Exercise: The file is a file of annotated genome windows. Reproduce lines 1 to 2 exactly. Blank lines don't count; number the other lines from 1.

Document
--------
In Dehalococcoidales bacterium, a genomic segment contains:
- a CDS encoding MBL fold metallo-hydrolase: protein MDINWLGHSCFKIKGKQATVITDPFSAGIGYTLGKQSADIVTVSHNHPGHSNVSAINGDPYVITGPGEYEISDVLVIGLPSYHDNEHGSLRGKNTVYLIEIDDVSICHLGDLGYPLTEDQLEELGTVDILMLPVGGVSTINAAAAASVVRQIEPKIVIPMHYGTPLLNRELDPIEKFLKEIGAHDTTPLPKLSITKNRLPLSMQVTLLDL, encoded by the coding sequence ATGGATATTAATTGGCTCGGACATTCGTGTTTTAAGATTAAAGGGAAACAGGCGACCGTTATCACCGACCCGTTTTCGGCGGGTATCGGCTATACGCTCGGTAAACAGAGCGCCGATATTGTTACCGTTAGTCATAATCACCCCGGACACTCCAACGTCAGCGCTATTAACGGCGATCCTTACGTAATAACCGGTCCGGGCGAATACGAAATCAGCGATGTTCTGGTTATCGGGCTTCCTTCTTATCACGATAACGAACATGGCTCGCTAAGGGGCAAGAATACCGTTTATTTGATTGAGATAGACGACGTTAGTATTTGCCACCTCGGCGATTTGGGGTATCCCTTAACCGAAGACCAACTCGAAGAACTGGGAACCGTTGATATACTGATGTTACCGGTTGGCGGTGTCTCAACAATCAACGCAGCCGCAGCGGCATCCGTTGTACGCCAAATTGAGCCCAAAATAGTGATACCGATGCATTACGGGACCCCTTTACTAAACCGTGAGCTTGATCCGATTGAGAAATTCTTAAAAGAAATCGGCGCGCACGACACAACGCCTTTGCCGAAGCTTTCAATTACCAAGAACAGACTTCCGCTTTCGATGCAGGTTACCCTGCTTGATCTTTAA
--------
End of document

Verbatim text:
In Dehalococcoidales bacterium, a genomic segment contains:
- a CDS encoding MBL fold metallo-hydrolase: protein MDINWLGHSCFKIKGKQATVITDPFSAGIGYTLGKQSADIVTVSHNHPGHSNVSAINGDPYVITGPGEYEISDVLVIGLPSYHDNEHGSLRGKNTVYLIEIDDVSICHLGDLGYPLTEDQLEELGTVDILMLPVGGVSTINAAAAASVVRQIEPKIVIPMHYGTPLLNRELDPIEKFLKEIGAHDTTPLPKLSITKNRLPLSMQVTLLDL, encoded by the coding sequence ATGGATATTAATTGGCTCGGACATTCGTGTTTTAAGATTAAAGGGAAACAGGCGACCGTTATCACCGACCCGTTTTCGGCGGGTATCGGCTATACGCTCGGTAAACAGAGCGCCGATATTGTTACCGTTAGTCATAATCACCCCGGACACTCCAACGTCAGCGCTATTAACGGCGATCCTTACGTAATAACCGGTCCGGGCGAATACGAAATCAGCGATGTTCTGGTTATCGGGCTTCCTTCTTATCACGATAACGAACATGGCTCGCTAAGGGGCAAGAATACCGTTTATTTGATTGAGATAGACGACGTTAGTATTTGCCACCTCGGCGATTTGGGGTATCCCTTAACCGAAGACCAACTCGAAGAACTGGGAACCGTTGATATACTGATGTTACCGGTTGGCGGTGTCTCAACAATCAACGCAGCCGCAGCGGCATCCGTTGTACGCCAAATTGAGCCCAAAATAGTGATACCGATGCATTACGGGACCCCTTTACTAAACCGTGAGCTTGATCCGATTGAGAAATTCTTAAAAGAAATCGGCGCGCACGACACAACGCCTTTGCCGAAGCTTTCAATTACCAAGAACAGACTTCCGCTTTCGATGCAGGTTACCCTGCTTGATCTTTAA